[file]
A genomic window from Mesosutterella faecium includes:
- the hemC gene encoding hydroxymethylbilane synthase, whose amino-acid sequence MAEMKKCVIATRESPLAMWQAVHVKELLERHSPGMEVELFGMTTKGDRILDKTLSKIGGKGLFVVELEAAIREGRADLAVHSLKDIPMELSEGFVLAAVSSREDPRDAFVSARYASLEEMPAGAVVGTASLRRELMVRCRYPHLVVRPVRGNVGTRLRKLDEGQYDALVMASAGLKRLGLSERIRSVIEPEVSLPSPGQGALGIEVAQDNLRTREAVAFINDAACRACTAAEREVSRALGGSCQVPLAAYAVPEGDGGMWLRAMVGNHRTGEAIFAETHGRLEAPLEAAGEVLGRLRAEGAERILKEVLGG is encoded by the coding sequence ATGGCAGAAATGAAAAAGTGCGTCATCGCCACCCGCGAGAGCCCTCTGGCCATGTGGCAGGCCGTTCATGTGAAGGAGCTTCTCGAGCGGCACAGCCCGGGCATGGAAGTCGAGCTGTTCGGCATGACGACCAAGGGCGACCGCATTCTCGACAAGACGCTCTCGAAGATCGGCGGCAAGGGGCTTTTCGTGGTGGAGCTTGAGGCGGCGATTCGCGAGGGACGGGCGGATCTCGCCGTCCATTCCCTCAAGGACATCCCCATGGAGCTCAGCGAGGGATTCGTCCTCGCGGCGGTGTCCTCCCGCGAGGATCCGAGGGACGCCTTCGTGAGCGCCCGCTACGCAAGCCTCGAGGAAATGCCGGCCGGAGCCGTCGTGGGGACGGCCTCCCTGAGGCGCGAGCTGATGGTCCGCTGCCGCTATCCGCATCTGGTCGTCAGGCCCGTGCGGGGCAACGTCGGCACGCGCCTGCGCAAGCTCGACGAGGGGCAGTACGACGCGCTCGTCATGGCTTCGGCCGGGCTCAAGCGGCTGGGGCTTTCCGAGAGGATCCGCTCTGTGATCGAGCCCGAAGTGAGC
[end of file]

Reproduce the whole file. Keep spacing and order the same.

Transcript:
A genomic window from Mesosutterella faecium includes:
- the hemC gene encoding hydroxymethylbilane synthase, whose amino-acid sequence MAEMKKCVIATRESPLAMWQAVHVKELLERHSPGMEVELFGMTTKGDRILDKTLSKIGGKGLFVVELEAAIREGRADLAVHSLKDIPMELSEGFVLAAVSSREDPRDAFVSARYASLEEMPAGAVVGTASLRRELMVRCRYPHLVVRPVRGNVGTRLRKLDEGQYDALVMASAGLKRLGLSERIRSVIEPEVSLPSPGQGALGIEVAQDNLRTREAVAFINDAACRACTAAEREVSRALGGSCQVPLAAYAVPEGDGGMWLRAMVGNHRTGEAIFAETHGRLEAPLEAAGEVLGRLRAEGAERILKEVLGG is encoded by the coding sequence ATGGCAGAAATGAAAAAGTGCGTCATCGCCACCCGCGAGAGCCCTCTGGCCATGTGGCAGGCCGTTCATGTGAAGGAGCTTCTCGAGCGGCACAGCCCGGGCATGGAAGTCGAGCTGTTCGGCATGACGACCAAGGGCGACCGCATTCTCGACAAGACGCTCTCGAAGATCGGCGGCAAGGGGCTTTTCGTGGTGGAGCTTGAGGCGGCGATTCGCGAGGGACGGGCGGATCTCGCCGTCCATTCCCTCAAGGACATCCCCATGGAGCTCAGCGAGGGATTCGTCCTCGCGGCGGTGTCCTCCCGCGAGGATCCGAGGGACGCCTTCGTGAGCGCCCGCTACGCAAGCCTCGAGGAAATGCCGGCCGGAGCCGTCGTGGGGACGGCCTCCCTGAGGCGCGAGCTGATGGTCCGCTGCCGCTATCCGCATCTGGTCGTCAGGCCCGTGCGGGGCAACGTCGGCACGCGCCTGCGCAAGCTCGACGAGGGGCAGTACGACGCGCTCGTCATGGCTTCGGCCGGGCTCAAGCGGCTGGGGCTTTCCGAGAGGATCCGCTCTGTGATCGAGCCCGAAGTGAGC